Economic Insights - January 2019

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As Business Briefings explained, at the beginning of 2018, the underlying U.S. economy would remain impervious to threats which would roil the global economy.  As it turns out, nothing that has been thrown at the economy, including trade conflicts, short-term interest rates, and stock market corrections, has pierced its armor.  And this is likely to remain true in 2019.

A year ago, the economic consensus was that real U.S. GDP would grow 2.5 percent in 2018, even after the tax cuts were passed.  By contrast, we were more optimistic, projecting that real GDP would be up 3.5 percent in 2018.  If we plug in the Atlanta Fed’s estimate of 2.7 percent for fourth Quarter growth, we get 3.1 percent for the year. 

Our view is that the widespread drag created by fighting the trade wars was offset by the early impact of deregulation and the tax cuts. 

If you have doubts, consider the 2018 Christmas shopping season.  American Consumers spent more than $850 billion online and in stores, the strongest showing in six years.  Those sales also represent a 5.1 percent increase from the 2017 holiday shopping season.  According to Mastercard:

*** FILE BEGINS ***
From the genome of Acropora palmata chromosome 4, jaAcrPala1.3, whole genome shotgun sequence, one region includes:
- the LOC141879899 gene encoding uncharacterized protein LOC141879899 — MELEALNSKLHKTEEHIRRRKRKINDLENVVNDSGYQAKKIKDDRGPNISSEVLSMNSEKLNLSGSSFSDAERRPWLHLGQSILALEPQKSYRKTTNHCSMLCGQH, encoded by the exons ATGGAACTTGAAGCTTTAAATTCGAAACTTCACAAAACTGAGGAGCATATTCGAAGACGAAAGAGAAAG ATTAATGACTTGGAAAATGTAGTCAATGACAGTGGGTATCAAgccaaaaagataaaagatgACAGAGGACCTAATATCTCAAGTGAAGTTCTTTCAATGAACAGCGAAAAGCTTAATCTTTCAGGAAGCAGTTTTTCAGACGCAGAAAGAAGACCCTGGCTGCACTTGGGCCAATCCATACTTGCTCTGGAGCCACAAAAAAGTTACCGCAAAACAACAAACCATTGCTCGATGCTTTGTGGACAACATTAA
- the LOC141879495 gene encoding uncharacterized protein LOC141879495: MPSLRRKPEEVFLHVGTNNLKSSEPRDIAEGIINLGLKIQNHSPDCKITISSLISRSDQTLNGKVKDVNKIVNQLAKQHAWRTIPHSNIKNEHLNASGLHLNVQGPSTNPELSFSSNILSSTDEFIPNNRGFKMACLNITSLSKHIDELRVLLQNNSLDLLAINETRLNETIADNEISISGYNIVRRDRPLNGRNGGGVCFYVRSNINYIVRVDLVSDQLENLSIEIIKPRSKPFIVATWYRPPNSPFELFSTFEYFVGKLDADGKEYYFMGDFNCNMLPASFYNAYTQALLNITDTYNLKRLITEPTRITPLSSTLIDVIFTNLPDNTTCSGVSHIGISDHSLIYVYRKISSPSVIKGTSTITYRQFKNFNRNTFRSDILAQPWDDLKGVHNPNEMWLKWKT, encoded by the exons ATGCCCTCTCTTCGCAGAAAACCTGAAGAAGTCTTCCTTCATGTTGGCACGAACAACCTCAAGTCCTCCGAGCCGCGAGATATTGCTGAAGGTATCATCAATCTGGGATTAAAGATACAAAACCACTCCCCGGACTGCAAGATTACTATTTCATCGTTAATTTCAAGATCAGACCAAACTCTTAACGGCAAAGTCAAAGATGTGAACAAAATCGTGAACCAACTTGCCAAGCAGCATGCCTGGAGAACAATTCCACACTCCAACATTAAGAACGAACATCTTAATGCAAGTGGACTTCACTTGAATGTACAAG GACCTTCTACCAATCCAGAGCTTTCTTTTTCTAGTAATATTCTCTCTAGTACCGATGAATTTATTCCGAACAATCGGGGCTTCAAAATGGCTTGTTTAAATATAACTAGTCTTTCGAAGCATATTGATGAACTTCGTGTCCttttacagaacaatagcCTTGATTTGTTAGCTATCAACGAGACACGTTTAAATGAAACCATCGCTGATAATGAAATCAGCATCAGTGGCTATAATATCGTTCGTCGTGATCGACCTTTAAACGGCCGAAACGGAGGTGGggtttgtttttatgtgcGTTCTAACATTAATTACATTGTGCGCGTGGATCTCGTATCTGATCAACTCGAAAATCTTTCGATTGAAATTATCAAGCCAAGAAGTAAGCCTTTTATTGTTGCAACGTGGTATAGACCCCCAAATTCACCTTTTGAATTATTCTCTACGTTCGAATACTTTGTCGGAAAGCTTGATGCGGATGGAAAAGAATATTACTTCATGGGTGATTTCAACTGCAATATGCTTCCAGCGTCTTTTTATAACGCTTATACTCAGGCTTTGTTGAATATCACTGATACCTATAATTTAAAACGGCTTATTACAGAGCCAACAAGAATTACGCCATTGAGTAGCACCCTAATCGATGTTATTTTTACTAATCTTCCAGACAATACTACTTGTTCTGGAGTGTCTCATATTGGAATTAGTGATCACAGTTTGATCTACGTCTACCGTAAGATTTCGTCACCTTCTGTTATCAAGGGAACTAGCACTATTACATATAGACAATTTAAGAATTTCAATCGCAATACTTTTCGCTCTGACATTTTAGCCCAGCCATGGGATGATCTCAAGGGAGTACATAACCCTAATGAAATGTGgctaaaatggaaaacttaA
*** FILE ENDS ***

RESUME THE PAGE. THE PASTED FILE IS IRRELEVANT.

• Total apparel had a strong season with a growth rate of 7.9 percent compared to 2017, recording the best growth rate since 2010.  And,
  • Home improvement spending continued to surge with spending up 9.0 percent.

From shopping aisles to online carts, consumer confidence translated into holiday cheer for retail.

To satisfy all that demand U.S. Manufacturing PMI remained at a healthy 54.1 in December.  Meanwhile, the U.S. Non-Manufacturing PMI remained at a very strong 60.7 percent.  This shows no sign of a slow-down.
 
Now, the same consensus that a year ago suggested the economy would only grow 2.5 percent in 2018 despite the tax cuts, is saying the economy is going to slow from a 3.1 percent pace in 2018 to a 2.3 percent pace in 2019, in part because of the supposed reduction in stimulus related to those very same tax cuts.

Once again, we’re not buying the consensus.  The benefits to growth due to having a lower tax rate on corporate profits and less regulation are going to take several years to fully play out.  Companies and investors around the world...

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